At age 39, Reina continues to stay active in the Lending Circles program and with MAF not just to continue building her credit, but also to pursue the other opportunities MAF offers her like business classes and new programs like the Lending Circles for Business Owners. She has also referred many of her friends to MAF’s services.

For Reina, MAF represents much more than just a place to grow her business; it’s a place where she can be empowered to grow as a person.

Reina looks forward to day she can hire her first employee, and hopes to hire those are in the position she was once in herself – those struggling to achieve their dreams. She also wants to her daughter to grow up and look to her business as a source of pride.

Reina ended our conversation by expressing her desire to inspire others. Despite all that she has been through, she has made it through and MAF is proud to have played a small part in helping her make her dreams come true.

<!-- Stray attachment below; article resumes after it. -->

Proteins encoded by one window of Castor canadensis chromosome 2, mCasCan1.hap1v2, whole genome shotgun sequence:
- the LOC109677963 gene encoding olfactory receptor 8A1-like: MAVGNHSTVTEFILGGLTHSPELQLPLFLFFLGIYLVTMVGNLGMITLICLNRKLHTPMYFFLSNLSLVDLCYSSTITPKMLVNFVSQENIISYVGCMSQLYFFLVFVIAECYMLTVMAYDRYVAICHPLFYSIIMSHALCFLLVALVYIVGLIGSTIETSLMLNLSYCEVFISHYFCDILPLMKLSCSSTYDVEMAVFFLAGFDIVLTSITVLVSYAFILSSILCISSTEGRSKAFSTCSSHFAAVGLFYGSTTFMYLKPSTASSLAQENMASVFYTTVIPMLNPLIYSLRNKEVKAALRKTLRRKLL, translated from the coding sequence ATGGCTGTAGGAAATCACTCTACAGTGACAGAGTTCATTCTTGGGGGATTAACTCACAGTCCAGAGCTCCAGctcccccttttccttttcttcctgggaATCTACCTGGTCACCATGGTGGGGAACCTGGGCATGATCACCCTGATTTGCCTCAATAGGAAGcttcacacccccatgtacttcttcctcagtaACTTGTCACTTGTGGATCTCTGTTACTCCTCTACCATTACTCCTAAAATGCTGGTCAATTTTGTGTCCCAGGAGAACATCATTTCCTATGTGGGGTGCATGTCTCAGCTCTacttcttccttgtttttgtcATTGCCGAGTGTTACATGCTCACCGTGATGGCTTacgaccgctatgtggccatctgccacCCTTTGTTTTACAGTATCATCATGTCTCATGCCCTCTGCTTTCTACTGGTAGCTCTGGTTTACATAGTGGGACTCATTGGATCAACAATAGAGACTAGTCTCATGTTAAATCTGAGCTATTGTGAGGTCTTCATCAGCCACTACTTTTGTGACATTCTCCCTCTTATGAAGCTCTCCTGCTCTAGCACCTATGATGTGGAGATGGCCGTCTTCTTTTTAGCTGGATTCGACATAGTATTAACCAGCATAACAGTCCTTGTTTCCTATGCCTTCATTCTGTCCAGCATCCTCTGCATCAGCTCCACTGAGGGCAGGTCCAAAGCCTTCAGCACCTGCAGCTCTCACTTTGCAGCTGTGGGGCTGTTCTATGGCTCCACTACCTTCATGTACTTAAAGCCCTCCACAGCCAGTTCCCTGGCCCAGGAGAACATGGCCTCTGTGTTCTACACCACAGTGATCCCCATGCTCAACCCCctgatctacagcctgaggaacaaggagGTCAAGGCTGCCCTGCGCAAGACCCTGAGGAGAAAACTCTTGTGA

Rosa: The Long Road to Citizenship


Obtaining U.S. Citizenship brings about a new phase in Rosa Romero’s life.

After a lifelong career as a teacher in El Salvador, Rosa decided to move to the US. After her sister got her housing papers, Rosa left her sons, students and her life behind to pick up and move on July 23rd, 2009 – a date she procures without a moment’s hesitation. Nearly 5 years since that date, she is happy to say she is now living in San Francisco as a U.S. citizen.

Rosa’s childhood makes it pretty clear that she is willing to follow her dreams no matter what others may think. 

Growing up in El Salvador with her grandmother and six siblings, Rosa lived a humble life. Her grandmother owned cows and goats and made sour cream and cheese from their milk. Rosa would sell these goods to a local market.